In hindsight, the Georgia looked like a better team for the College Football Playoff instead of facing Texas football in the Sugar Bowl.
The ability to get the four team field right for the College Football Playoff is never going to be an exact science. Especially for a team in a situation like the Georgia Bulldogs. The College Football Playoff seems to be a better system for fans around the country, compared to the BCS computer system that caused a lot of frustration in its time. Texas football was at the top of the college football landscape during the BCS-era, but that isn’t relevant to most other teams.
For a team like Georgia, the difficulty of playing in the SEC week in and week out can be grueling. Texas football doesn’t have a slate in the Big 12, like Georgia has even in the SEC East. To get to this point, Texas football really only big tests against the Oklahoma Sooners, West Virginia Mountaineers, and Iowa State Cyclones.
Some early season tests for Texas football, against the TCU Horned Frogs and USC Trojans, didn’t prove to be good teams this year. You could argue that TCU and USC were much stronger at the beginning of the year and faded down the stretch due to injuries, inconsistencies, and even some suspensions. TCU lost one of its biggest weapons in the middle of the regular season as senior wide receiver KaVontae Turpin was suspended due to off-the-field issues.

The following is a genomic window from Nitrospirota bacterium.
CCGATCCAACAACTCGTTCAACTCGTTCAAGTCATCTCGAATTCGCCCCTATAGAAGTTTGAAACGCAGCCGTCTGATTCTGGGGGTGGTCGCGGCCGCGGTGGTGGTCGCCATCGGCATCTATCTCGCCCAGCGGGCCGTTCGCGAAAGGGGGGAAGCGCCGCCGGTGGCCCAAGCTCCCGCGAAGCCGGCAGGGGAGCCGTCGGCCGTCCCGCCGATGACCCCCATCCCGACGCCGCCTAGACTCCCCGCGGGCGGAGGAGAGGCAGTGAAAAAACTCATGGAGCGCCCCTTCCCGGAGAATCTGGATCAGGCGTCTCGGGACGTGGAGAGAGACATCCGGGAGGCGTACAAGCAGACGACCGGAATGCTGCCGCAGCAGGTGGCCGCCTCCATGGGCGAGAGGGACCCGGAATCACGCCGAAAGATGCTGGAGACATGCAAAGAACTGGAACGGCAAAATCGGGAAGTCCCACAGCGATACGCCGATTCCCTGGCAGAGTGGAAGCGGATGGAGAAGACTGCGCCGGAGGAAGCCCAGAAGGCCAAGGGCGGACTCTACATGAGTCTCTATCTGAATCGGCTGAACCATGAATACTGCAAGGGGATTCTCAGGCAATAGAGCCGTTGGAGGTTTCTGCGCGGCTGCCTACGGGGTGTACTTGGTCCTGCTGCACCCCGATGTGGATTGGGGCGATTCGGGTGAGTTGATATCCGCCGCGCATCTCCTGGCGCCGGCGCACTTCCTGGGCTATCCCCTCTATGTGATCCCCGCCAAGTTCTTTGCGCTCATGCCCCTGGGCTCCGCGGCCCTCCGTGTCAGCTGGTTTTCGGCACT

However, Georgia has an interesting case to make for the College Football Playoff. Georgia was the first team on the outside looking in for the final College Football Playoff Rankings, so there will always be an argument for the team that finishes at No. 5.
With all this in mind, here’s a deeper look into what argument the Georgia Bulldogs had for getting into the College Football Playoff instead of facing the Texas Longhorns in the Allstate Sugar Bowl.